WASHINGTON, Sept. 18 (Xinhua) -- With the race between U.S. Democratic candidate Hillary Clinton and her Republican rival Donald Trump running neck and neck, the upcoming presidential debates could determine who will clinch the White House.
Clinton is now still the favorite to win the presidential race, but now it could become a very tight race," Republican strategist Ford O' Connell told Xinhua.
"The polls are tightening and the Clinton camp is concerned about turnout," said O' Connell.
The Clinton camp has realized that there's "an enthusiasm gap in favor of Trump," he noted.
Indeed, Trump has galvanized working class whites more than any Republican candidate in decades, whereas Clinton has not garnered anything near that sort of enthusiasm.
Many Clinton supporters don't feel passionate about the candidate, but rather support her simply because they don't like Trump.
Trump was trailing Clinton several points in the polls just a month ago, but behind only 1.5 points in the Real Clear Politics poll average on Saturday.
The past month has looked good for Trump but increasingly bad for Clinton, especially after her collapse last Sunday in New York. That has sparked concerns that the 68-year-old candidate may not be healthy enough to lead the country.
At the same time, Trump has in recent weeks made an effort to appear more presidential, making serious policy speeches with cogent arguments, instead of controversial, offensive and over-the-top statements that get him into trouble with voters.
"Clinton's had a bad month. Trump has had a very, very good September. Obviously we still have half the month to go, but between the health issue and the 'deplorables' comment, things are looking up for Trump," O' Connell said.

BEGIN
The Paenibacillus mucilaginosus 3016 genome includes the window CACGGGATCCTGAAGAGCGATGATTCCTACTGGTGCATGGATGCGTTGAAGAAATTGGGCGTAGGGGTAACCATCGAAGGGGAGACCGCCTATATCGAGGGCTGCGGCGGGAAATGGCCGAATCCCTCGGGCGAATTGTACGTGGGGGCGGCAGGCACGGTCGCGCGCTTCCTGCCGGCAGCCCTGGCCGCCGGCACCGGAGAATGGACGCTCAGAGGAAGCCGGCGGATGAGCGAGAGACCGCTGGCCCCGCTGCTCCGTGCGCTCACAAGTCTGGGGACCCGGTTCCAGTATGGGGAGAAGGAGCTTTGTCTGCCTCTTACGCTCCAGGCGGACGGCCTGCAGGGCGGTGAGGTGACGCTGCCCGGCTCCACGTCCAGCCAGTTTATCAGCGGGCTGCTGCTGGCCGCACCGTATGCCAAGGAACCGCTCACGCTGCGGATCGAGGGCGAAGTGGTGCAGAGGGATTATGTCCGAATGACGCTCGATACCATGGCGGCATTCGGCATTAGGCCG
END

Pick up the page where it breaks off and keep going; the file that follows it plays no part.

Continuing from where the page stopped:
He was referring to Clinton's recent attacks on voters who support Trump, calling half of them "deplorables." This marked a very rare occasion in U.S. history that a presidential candidate has attacked an opponent's supporters rather than the opponent.
The comment may hurt Clinton, especially in the upcoming debates, when Trump will have a chance to paint her as an elitist who is way out of touch with the country' s working class - the bulk of Trump' s supporters.
Clinton has also been criticized for her campaign's lack of transparency concerning her health after the Sunday collapse.
But Clinton has an edge in the ground game, with experienced campaign managers who know how to go door-to-door in various districts and counties nationwide to drum up support for Clinton.
Trump's ground game is lacking, and much of his campaign has depended on media coverage of the bombastic candidate.
Given the trends and the fact that the candidates are neck-in-neck less than two months before the election day on November 8, the upcoming three presidential debates may well determine who wins the White House.
"At the rate things are going, the debates could very well decide this presidential election," said O' Connell, adding that the first debate could attract as many as 100 million viewers due to the controversies of this presidential race.
For many voters, their first perception of the candidates is likely to be made at the debates, because they don' t really follow the election campaign closely, he explained.
The first presidential debate is scheduled to be held on Sept. 26, while the two others will take place on Oct. 9 and Oct. 19.